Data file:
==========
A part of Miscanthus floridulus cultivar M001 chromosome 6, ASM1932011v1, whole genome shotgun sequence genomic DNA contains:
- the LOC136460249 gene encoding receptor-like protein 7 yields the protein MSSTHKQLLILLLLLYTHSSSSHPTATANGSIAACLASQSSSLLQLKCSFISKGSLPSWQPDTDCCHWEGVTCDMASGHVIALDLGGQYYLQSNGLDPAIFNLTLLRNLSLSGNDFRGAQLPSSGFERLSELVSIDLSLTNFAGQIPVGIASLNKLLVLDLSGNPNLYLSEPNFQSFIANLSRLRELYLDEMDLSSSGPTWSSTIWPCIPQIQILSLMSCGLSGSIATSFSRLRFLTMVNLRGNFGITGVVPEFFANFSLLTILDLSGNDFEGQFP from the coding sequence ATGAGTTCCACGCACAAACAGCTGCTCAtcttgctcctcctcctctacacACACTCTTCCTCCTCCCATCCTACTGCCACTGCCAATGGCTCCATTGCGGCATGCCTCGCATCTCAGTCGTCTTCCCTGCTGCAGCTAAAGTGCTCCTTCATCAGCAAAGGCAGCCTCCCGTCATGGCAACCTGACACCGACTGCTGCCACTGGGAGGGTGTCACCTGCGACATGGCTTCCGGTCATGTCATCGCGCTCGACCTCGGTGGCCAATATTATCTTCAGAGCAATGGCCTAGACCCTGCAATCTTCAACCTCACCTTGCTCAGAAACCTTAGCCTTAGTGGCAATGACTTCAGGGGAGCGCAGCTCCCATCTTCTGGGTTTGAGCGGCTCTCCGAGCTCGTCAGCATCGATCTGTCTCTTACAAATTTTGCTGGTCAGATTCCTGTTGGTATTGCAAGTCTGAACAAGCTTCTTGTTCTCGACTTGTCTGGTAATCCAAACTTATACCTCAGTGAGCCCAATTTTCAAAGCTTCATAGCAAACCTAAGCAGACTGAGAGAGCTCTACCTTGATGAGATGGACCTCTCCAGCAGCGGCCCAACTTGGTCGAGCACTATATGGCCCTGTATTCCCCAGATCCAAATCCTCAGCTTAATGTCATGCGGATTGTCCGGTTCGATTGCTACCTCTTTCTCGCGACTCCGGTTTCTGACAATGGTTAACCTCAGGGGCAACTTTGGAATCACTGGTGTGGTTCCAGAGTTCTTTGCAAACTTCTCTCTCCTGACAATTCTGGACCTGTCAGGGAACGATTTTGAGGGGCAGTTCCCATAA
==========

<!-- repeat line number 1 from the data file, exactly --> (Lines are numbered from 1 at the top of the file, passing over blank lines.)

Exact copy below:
A part of Miscanthus floridulus cultivar M001 chromosome 6, ASM1932011v1, whole genome shotgun sequence genomic DNA contains: